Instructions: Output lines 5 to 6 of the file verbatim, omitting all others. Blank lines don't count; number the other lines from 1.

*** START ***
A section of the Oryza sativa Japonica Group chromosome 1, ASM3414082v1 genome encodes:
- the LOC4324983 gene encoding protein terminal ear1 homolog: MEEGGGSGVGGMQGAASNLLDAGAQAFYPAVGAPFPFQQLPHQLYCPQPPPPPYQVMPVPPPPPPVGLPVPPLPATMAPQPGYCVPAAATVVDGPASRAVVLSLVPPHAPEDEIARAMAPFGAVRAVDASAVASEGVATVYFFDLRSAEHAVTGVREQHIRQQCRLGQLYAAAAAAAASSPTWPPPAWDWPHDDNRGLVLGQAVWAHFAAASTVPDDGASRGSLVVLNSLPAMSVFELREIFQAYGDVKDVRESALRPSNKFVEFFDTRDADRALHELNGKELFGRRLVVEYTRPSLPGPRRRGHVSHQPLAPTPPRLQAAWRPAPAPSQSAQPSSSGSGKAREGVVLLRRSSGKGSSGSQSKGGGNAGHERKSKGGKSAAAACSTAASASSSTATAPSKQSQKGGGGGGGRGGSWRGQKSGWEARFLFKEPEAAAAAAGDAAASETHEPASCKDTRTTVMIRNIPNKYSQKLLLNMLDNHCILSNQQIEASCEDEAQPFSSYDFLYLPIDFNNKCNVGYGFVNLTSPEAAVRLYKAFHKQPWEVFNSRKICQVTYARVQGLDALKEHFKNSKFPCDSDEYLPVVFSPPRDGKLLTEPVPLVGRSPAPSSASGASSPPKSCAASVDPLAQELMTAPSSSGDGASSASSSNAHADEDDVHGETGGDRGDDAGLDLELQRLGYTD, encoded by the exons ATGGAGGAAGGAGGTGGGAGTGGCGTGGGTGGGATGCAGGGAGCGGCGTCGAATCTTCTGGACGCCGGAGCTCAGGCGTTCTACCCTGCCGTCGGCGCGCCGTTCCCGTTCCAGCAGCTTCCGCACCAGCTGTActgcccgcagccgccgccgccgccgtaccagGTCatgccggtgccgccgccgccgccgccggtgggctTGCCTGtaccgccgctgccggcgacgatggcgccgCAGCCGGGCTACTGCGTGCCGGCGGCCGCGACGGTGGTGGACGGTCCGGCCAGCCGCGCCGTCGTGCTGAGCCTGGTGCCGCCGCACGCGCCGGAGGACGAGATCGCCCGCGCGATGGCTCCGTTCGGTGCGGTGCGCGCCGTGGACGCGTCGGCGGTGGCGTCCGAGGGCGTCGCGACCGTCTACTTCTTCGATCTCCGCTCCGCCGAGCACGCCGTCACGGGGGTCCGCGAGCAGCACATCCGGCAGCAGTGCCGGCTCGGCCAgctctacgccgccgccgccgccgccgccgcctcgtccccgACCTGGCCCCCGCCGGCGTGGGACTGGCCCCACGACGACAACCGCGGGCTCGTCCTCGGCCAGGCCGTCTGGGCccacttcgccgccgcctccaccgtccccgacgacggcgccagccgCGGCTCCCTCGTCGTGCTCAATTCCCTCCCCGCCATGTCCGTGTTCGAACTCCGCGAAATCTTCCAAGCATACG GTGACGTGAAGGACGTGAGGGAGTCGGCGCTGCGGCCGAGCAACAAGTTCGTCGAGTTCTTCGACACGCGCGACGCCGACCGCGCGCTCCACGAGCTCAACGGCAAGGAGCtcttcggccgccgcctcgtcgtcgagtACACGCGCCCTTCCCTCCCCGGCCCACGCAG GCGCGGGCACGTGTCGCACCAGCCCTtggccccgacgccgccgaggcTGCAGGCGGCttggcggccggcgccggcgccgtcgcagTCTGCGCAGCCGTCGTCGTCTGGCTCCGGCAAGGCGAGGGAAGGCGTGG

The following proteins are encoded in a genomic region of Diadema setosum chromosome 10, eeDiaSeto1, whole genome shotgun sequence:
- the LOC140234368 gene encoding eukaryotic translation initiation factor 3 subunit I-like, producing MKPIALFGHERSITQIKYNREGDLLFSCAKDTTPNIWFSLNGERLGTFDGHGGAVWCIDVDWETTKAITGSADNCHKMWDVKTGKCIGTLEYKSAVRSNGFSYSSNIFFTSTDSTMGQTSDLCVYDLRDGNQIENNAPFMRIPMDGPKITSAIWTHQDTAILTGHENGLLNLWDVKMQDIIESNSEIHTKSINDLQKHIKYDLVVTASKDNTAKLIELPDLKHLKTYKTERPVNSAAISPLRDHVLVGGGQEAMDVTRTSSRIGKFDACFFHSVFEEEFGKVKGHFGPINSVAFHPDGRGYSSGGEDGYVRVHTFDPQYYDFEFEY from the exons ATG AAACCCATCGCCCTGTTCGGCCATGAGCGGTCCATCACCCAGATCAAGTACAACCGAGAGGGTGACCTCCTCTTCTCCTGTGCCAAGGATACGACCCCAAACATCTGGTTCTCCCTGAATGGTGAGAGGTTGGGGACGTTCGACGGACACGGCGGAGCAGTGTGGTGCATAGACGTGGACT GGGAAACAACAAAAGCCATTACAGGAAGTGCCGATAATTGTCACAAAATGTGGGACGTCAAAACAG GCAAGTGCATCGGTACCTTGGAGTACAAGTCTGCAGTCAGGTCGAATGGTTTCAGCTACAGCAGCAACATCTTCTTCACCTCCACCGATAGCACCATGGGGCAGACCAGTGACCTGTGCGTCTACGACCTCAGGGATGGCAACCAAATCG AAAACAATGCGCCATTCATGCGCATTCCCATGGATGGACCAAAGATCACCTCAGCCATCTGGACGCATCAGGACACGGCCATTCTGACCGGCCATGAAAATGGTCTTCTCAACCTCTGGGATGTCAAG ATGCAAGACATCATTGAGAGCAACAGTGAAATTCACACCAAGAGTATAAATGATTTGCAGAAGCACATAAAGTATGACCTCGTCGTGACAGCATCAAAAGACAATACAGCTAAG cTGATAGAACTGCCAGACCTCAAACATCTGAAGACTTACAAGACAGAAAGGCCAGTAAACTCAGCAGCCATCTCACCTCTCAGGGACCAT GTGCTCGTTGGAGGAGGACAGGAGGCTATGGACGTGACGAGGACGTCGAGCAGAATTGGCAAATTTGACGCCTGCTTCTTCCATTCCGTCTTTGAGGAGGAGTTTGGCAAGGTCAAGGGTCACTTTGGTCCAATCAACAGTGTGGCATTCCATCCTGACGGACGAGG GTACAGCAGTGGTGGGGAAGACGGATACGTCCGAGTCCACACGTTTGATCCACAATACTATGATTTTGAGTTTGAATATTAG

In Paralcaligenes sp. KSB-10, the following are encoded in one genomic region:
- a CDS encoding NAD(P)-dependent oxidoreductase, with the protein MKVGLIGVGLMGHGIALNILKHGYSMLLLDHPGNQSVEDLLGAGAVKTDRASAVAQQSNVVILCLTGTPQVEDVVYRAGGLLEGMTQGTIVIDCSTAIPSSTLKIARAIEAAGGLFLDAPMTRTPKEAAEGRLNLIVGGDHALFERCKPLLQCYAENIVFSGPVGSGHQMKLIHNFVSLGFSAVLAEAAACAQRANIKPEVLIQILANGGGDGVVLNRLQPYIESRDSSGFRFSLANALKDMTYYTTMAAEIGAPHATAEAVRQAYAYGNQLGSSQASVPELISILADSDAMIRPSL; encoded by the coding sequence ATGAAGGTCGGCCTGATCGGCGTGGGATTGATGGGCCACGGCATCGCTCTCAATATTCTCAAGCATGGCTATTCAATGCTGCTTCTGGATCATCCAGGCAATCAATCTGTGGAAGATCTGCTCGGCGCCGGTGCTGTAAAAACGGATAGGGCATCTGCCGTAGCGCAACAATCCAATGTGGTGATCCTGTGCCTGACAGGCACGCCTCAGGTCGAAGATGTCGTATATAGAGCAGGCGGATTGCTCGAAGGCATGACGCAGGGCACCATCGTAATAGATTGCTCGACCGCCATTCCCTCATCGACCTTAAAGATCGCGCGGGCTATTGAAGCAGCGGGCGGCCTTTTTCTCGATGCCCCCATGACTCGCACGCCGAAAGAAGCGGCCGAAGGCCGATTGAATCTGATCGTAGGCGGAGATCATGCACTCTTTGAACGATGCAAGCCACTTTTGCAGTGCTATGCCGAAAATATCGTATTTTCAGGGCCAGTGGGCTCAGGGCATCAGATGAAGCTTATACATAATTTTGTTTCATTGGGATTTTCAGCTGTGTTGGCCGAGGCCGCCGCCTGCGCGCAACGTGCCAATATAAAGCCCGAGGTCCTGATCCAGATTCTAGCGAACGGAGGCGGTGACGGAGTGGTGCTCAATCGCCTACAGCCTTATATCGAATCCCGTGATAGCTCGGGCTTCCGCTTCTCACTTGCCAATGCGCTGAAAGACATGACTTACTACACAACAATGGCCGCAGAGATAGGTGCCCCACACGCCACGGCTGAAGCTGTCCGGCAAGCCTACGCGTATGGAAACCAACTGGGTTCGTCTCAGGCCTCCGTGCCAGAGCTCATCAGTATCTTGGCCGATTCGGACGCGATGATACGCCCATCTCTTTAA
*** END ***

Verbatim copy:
In Paralcaligenes sp. KSB-10, the following are encoded in one genomic region:
- a CDS encoding NAD(P)-dependent oxidoreductase, with the protein MKVGLIGVGLMGHGIALNILKHGYSMLLLDHPGNQSVEDLLGAGAVKTDRASAVAQQSNVVILCLTGTPQVEDVVYRAGGLLEGMTQGTIVIDCSTAIPSSTLKIARAIEAAGGLFLDAPMTRTPKEAAEGRLNLIVGGDHALFERCKPLLQCYAENIVFSGPVGSGHQMKLIHNFVSLGFSAVLAEAAACAQRANIKPEVLIQILANGGGDGVVLNRLQPYIESRDSSGFRFSLANALKDMTYYTTMAAEIGAPHATAEAVRQAYAYGNQLGSSQASVPELISILADSDAMIRPSL; encoded by the coding sequence ATGAAGGTCGGCCTGATCGGCGTGGGATTGATGGGCCACGGCATCGCTCTCAATATTCTCAAGCATGGCTATTCAATGCTGCTTCTGGATCATCCAGGCAATCAATCTGTGGAAGATCTGCTCGGCGCCGGTGCTGTAAAAACGGATAGGGCATCTGCCGTAGCGCAACAATCCAATGTGGTGATCCTGTGCCTGACAGGCACGCCTCAGGTCGAAGATGTCGTATATAGAGCAGGCGGATTGCTCGAAGGCATGACGCAGGGCACCATCGTAATAGATTGCTCGACCGCCATTCCCTCATCGACCTTAAAGATCGCGCGGGCTATTGAAGCAGCGGGCGGCCTTTTTCTCGATGCCCCCATGACTCGCACGCCGAAAGAAGCGGCCGAAGGCCGATTGAATCTGATCGTAGGCGGAGATCATGCACTCTTTGAACGATGCAAGCCACTTTTGCAGTGCTATGCCGAAAATATCGTATTTTCAGGGCCAGTGGGCTCAGGGCATCAGATGAAGCTTATACATAATTTTGTTTCATTGGGATTTTCAGCTGTGTTGGCCGAGGCCGCCGCCTGCGCGCAACGTGCCAATATAAAGCCCGAGGTCCTGATCCAGATTCTAGCGAACGGAGGCGGTGACGGAGTGGTGCTCAATCGCCTACAGCCTTATATCGAATCCCGTGATAGCTCGGGCTTCCGCTTCTCACTTGCCAATGCGCTGAAAGACATGACTTACTACACAACAATGGCCGCAGAGATAGGTGCCCCACACGCCACGGCTGAAGCTGTCCGGCAAGCCTACGCGTATGGAAACCAACTGGGTTCGTCTCAGGCCTCCGTGCCAGAGCTCATCAGTATCTTGGCCGATTCGGACGCGATGATACGCCCATCTCTTTAA